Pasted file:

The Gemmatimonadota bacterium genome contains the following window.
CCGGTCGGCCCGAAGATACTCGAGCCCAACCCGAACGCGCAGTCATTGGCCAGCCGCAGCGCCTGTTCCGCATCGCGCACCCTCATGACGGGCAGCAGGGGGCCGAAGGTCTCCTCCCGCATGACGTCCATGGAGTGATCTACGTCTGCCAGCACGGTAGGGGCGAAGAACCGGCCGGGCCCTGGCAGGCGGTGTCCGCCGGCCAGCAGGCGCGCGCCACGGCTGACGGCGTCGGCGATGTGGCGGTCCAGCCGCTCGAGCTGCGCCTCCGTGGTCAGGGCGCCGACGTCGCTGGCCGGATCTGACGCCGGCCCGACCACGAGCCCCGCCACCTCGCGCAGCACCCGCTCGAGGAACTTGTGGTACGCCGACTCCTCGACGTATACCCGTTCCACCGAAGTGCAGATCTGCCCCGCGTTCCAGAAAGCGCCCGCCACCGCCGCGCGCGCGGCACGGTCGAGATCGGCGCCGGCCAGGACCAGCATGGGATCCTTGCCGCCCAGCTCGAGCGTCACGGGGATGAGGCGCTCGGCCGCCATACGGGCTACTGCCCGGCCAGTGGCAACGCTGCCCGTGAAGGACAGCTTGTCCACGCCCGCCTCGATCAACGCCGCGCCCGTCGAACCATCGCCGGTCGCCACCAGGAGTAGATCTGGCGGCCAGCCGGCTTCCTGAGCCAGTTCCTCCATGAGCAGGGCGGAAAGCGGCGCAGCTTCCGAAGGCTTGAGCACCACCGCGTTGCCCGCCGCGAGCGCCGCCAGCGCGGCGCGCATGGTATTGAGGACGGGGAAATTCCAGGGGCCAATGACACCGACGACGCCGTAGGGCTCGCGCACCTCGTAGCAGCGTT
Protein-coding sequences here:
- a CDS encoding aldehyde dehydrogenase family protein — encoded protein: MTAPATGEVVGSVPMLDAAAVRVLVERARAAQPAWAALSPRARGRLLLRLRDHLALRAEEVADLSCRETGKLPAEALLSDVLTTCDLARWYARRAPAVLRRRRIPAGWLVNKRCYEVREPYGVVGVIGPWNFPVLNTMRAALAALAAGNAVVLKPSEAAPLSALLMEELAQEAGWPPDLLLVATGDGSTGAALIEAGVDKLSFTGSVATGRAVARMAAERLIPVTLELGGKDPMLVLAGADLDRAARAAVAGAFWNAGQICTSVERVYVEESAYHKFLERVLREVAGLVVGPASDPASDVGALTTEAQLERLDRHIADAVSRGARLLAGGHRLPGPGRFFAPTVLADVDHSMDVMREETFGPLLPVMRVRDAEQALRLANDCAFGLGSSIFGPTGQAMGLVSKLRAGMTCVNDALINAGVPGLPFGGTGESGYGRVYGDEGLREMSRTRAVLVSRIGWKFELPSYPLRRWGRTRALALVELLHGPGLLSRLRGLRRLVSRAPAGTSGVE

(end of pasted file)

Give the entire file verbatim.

The Gemmatimonadota bacterium genome contains the following window.
CCGGTCGGCCCGAAGATACTCGAGCCCAACCCGAACGCGCAGTCATTGGCCAGCCGCAGCGCCTGTTCCGCATCGCGCACCCTCATGACGGGCAGCAGGGGGCCGAAGGTCTCCTCCCGCATGACGTCCATGGAGTGATCTACGTCTGCCAGCACGGTAGGGGCGAAGAACCGGCCGGGCCCTGGCAGGCGGTGTCCGCCGGCCAGCAGGCGCGCGCCACGGCTGACGGCGTCGGCGATGTGGCGGTCCAGCCGCTCGAGCTGCGCCTCCGTGGTCAGGGCGCCGACGTCGCTGGCCGGATCTGACGCCGGCCCGACCACGAGCCCCGCCACCTCGCGCAGCACCCGCTCGAGGAACTTGTGGTACGCCGACTCCTCGACGTATACCCGTTCCACCGAAGTGCAGATCTGCCCCGCGTTCCAGAAAGCGCCCGCCACCGCCGCGCGCGCGGCACGGTCGAGATCGGCGCCGGCCAGGACCAGCATGGGATCCTTGCCGCCCAGCTCGAGCGTCACGGGGATGAGGCGCTCGGCCGCCATACGGGCTACTGCCCGGCCAGTGGCAACGCTGCCCGTGAAGGACAGCTTGTCCACGCCCGCCTCGATCAACGCCGCGCCCGTCGAACCATCGCCGGTCGCCACCAGGAGTAGATCTGGCGGCCAGCCGGCTTCCTGAGCCAGTTCCTCCATGAGCAGGGCGGAAAGCGGCGCAGCTTCCGAAGGCTTGAGCACCACCGCGTTGCCCGCCGCGAGCGCCGCCAGCGCGGCGCGCATGGTATTGAGGACGGGGAAATTCCAGGGGCCAATGACACCGACGACGCCGTAGGGCTCGCGCACCTCGTAGCAGCGTT
Protein-coding sequences here:
- a CDS encoding aldehyde dehydrogenase family protein — encoded protein: MTAPATGEVVGSVPMLDAAAVRVLVERARAAQPAWAALSPRARGRLLLRLRDHLALRAEEVADLSCRETGKLPAEALLSDVLTTCDLARWYARRAPAVLRRRRIPAGWLVNKRCYEVREPYGVVGVIGPWNFPVLNTMRAALAALAAGNAVVLKPSEAAPLSALLMEELAQEAGWPPDLLLVATGDGSTGAALIEAGVDKLSFTGSVATGRAVARMAAERLIPVTLELGGKDPMLVLAGADLDRAARAAVAGAFWNAGQICTSVERVYVEESAYHKFLERVLREVAGLVVGPASDPASDVGALTTEAQLERLDRHIADAVSRGARLLAGGHRLPGPGRFFAPTVLADVDHSMDVMREETFGPLLPVMRVRDAEQALRLANDCAFGLGSSIFGPTGQAMGLVSKLRAGMTCVNDALINAGVPGLPFGGTGESGYGRVYGDEGLREMSRTRAVLVSRIGWKFELPSYPLRRWGRTRALALVELLHGPGLLSRLRGLRRLVSRAPAGTSGVE